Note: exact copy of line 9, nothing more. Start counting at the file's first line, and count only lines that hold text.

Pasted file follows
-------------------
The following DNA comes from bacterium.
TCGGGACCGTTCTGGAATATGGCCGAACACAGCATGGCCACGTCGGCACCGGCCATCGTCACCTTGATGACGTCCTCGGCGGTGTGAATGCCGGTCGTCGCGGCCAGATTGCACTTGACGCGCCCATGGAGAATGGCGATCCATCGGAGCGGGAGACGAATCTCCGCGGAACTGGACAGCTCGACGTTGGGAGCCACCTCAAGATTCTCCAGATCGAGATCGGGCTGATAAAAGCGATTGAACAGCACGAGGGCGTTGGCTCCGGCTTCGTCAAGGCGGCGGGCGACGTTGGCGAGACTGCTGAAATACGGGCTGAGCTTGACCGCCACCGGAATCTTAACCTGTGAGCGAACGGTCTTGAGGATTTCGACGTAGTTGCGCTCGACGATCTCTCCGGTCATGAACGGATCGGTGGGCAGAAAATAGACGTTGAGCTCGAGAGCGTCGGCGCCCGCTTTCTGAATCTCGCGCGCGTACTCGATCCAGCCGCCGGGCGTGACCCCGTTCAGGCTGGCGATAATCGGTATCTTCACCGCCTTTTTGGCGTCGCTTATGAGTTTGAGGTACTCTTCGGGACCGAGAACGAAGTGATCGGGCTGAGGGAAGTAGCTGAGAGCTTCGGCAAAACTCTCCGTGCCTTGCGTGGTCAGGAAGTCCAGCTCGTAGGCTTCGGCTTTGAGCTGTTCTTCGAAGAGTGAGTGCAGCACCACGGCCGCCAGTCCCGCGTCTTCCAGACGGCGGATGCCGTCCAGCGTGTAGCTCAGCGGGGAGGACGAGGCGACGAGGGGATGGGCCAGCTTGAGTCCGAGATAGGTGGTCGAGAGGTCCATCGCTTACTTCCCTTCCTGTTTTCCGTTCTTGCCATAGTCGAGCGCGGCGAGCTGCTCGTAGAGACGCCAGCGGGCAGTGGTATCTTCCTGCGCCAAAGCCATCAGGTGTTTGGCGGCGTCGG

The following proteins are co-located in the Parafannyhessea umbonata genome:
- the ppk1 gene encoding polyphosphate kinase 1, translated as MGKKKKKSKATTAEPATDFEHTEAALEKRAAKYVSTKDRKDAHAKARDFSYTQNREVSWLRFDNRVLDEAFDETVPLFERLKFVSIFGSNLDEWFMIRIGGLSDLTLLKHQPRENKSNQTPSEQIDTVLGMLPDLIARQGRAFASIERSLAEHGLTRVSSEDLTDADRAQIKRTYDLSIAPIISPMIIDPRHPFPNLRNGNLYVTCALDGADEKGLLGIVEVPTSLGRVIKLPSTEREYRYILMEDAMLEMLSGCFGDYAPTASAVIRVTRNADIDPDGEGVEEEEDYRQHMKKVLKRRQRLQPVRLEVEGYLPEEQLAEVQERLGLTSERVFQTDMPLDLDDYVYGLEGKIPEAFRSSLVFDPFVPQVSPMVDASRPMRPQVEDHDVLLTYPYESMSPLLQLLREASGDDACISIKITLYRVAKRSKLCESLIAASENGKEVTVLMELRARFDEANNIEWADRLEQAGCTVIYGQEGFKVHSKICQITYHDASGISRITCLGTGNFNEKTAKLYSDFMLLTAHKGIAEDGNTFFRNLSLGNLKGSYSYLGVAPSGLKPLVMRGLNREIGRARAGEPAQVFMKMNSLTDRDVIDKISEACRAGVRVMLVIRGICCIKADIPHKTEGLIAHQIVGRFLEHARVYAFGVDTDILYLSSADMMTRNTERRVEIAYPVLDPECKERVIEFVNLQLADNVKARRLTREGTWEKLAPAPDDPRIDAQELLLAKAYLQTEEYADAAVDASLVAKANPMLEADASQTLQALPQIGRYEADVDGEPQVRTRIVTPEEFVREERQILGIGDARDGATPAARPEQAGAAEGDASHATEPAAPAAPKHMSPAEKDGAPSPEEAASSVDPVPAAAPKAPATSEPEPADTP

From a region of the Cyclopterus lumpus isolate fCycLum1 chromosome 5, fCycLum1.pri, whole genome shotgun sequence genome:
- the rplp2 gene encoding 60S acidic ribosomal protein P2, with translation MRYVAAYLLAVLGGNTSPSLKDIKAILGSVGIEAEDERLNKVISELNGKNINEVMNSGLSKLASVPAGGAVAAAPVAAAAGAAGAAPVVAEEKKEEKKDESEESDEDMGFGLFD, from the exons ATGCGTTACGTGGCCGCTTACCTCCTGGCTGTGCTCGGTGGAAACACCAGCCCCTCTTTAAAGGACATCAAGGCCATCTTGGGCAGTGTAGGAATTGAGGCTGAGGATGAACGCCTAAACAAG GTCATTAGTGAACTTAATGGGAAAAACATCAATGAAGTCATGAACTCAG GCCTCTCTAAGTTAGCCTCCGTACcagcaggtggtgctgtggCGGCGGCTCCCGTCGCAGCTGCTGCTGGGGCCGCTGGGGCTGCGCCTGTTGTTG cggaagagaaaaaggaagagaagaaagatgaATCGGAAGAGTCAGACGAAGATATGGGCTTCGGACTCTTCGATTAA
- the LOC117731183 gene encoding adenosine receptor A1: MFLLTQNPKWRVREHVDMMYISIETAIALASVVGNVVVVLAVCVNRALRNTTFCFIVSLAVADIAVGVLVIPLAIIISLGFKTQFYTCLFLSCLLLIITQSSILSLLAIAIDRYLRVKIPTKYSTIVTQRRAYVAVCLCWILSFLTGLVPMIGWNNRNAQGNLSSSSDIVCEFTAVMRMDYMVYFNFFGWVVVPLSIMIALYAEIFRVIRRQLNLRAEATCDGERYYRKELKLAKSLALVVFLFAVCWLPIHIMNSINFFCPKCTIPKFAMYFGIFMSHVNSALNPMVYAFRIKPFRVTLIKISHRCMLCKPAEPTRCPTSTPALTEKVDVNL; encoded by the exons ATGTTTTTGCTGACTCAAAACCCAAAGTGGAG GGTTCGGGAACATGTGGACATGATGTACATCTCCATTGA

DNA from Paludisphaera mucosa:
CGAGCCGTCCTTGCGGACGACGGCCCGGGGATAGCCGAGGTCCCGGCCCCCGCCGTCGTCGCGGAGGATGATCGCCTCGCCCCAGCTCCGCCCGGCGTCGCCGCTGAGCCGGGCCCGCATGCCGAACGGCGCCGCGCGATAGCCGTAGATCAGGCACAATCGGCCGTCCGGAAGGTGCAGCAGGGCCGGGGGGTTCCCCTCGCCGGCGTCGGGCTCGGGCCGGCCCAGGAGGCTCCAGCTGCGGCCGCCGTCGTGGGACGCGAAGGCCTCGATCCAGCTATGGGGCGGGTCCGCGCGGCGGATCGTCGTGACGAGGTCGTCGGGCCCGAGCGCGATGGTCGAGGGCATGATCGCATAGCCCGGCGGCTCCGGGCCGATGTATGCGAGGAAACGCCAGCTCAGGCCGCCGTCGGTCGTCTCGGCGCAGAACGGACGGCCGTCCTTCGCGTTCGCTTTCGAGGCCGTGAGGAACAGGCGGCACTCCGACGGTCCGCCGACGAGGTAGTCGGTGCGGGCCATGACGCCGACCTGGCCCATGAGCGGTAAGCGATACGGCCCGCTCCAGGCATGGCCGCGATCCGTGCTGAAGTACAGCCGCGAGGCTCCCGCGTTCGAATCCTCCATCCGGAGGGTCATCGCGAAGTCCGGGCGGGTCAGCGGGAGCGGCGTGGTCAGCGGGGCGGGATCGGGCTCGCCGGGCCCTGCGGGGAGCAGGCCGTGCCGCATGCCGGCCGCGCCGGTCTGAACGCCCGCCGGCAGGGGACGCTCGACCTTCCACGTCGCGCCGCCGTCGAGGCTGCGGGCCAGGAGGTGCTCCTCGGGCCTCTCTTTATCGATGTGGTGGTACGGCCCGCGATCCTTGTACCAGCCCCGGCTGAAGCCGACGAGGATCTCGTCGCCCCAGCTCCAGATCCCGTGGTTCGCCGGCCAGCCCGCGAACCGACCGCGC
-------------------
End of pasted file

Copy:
CGAGCCGTCCTTGCGGACGACGGCCCGGGGATAGCCGAGGTCCCGGCCCCCGCCGTCGTCGCGGAGGATGATCGCCTCGCCCCAGCTCCGCCCGGCGTCGCCGCTGAGCCGGGCCCGCATGCCGAACGGCGCCGCGCGATAGCCGTAGATCAGGCACAATCGGCCGTCCGGAAGGTGCAGCAGGGCCGGGGGGTTCCCCTCGCCGGCGTCGGGCTCGGGCCGGCCCAGGAGGCTCCAGCTGCGGCCGCCGTCGTGGGACGCGAAGGCCTCGATCCAGCTATGGGGCGGGTCCGCGCGGCGGATCGTCGTGACGAGGTCGTCGGGCCCGAGCGCGATGGTCGAGGGCATGATCGCATAGCCCGGCGGCTCCGGGCCGATGTATGCGAGGAAACGCCAGCTCAGGCCGCCGTCGGTCGTCTCGGCGCAGAACGGACGGCCGTCCTTCGCGTTCGCTTTCGAGGCCGTGAGGAACAGGCGGCACTCCGACGGTCCGCCGACGAGGTAGTCGGTGCGGGCCATGACGCCGACCTGGCCCATGAGCGGTAAGCGATACGGCCCGCTCCAGGCATGGCCGCGATCCGTGCTGAAGTACAGCCGCGAGGCTCCCGCGTTCGAATCCTCCATCCGGAGGGTCATCGCGAAGTCCGGGCGGGTCAGCGGGAGCGGCGTGGTCAGCGGGGCGGGATCGGGCTCGCCGGGCCCTGCGGGGAGCAGGCCGTGCCGCATGCCGGCCGCGCCGGTCTGAACGCCCGCCGGCAGGGGACGCTCGACCTTCCACGTCGCGCCGCCGTCGAGGCTGCGGGCCAGGAGGTGCTCCTCGGGCCTCTCTTTATCGATGTGGTGGTACGGCCCGCGATCCTTGTACCAGCCCCGGCTGAAGCCGACGAGGATCTCGTCGCCCCAGCTCCAGATCCCGTGGTTCGCCGGCCAGCCCGCGAACCGACCGCGC